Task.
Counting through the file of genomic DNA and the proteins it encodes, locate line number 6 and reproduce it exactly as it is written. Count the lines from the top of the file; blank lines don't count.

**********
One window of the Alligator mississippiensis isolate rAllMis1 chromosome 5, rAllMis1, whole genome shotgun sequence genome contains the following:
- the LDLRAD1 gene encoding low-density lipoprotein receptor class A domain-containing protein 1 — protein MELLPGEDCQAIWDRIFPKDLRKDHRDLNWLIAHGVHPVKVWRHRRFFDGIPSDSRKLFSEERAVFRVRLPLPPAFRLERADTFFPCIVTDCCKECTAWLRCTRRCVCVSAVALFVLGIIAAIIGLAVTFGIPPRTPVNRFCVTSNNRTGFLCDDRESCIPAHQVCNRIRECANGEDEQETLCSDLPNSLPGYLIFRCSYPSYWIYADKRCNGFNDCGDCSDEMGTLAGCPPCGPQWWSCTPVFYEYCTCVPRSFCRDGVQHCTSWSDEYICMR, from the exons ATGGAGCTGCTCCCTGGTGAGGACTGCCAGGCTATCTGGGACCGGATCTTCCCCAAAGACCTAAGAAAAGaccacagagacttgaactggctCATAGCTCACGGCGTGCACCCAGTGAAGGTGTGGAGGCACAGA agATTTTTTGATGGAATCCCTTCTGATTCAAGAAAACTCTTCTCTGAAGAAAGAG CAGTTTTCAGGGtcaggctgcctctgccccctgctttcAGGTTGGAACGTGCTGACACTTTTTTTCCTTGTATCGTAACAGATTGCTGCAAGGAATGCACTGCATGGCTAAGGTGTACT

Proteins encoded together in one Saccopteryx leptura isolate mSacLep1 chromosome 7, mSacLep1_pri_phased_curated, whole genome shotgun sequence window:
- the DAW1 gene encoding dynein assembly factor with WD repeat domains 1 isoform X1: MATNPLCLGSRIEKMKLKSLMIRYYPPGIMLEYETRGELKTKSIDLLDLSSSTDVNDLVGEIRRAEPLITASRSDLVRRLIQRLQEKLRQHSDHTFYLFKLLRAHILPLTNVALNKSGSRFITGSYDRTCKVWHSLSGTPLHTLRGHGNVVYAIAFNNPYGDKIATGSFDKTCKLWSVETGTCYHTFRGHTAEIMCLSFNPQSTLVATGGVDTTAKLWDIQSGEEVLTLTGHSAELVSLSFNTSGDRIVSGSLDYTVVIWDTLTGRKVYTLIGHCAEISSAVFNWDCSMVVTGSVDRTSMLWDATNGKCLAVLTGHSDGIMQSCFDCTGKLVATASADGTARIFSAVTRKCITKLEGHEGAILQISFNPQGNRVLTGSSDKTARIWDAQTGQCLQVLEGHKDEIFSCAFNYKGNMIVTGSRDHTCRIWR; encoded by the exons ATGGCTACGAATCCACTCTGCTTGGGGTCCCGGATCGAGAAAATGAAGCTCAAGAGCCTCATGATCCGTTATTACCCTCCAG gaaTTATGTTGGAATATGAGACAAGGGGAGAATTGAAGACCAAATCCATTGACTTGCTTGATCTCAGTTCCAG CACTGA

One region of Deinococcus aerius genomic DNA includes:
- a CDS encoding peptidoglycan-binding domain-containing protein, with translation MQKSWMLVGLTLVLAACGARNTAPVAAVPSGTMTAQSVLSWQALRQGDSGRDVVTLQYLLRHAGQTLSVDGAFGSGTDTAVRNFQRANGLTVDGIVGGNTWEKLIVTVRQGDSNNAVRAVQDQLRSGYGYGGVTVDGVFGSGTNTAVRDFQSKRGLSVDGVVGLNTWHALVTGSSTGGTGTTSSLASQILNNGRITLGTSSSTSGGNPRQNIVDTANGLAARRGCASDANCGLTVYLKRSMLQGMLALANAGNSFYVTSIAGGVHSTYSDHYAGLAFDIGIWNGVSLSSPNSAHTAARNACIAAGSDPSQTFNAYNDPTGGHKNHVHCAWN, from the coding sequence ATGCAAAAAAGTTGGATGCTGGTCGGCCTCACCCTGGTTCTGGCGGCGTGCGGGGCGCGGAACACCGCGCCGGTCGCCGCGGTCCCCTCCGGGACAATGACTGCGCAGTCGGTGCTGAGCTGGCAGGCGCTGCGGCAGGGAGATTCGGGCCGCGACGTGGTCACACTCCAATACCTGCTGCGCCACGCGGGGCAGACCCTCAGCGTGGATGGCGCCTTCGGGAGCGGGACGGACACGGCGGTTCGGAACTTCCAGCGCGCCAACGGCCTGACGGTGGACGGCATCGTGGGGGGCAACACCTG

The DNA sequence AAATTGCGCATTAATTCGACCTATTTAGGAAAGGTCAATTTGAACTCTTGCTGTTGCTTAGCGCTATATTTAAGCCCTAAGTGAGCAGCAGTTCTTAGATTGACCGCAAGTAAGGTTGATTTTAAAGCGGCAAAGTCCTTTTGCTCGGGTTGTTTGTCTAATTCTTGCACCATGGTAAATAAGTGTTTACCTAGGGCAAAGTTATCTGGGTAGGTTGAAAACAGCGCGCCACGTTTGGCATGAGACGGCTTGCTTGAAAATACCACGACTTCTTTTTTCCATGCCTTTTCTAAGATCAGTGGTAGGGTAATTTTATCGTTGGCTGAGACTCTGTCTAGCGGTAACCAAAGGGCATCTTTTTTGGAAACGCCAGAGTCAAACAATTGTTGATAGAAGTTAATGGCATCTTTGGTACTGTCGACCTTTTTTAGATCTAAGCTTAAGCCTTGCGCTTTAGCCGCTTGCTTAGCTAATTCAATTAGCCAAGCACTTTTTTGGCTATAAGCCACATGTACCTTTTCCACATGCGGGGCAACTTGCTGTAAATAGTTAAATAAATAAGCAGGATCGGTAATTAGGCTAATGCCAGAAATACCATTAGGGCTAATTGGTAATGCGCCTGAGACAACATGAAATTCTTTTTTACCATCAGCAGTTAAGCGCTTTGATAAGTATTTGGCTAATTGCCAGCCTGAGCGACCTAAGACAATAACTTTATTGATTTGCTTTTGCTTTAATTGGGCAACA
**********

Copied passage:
- a CDS encoding peptidoglycan-binding domain-containing protein, with translation MQKSWMLVGLTLVLAACGARNTAPVAAVPSGTMTAQSVLSWQALRQGDSGRDVVTLQYLLRHAGQTLSVDGAFGSGTDTAVRNFQRANGLTVDGIVGGNTWEKLIVTVRQGDSNNAVRAVQDQLRSGYGYGGVTVDGVFGSGTNTAVRDFQSKRGLSVDGVVGLNTWHALVTGSSTGGTGTTSSLASQILNNGRITLGTSSSTSGGNPRQNIVDTANGLAARRGCASDANCGLTVYLKRSMLQGMLALANAGNSFYVTSIAGGVHSTYSDHYAGLAFDIGIWNGVSLSSPNSAHTAARNACIAAGSDPSQTFNAYNDPTGGHKNHVHCAWN, from the coding sequence ATGCAAAAAAGTTGGATGCTGGTCGGCCTCACCCTGGTTCTGGCGGCGTGCGGGGCGCGGAACACCGCGCCGGTCGCCGCGGTCCCCTCCGGGACAATGACTGCGCAGTCGGTGCTGAGCTGGCAGGCGCTGCGGCAGGGAGATTCGGGCCGCGACGTGGTCACACTCCAATACCTGCTGCGCCACGCGGGGCAGACCCTCAGCGTGGATGGCGCCTTCGGGAGCGGGACGGACACGGCGGTTCGGAACTTCCAGCGCGCCAACGGCCTGACGGTGGACGGCATCGTGGGGGGCAACACCTG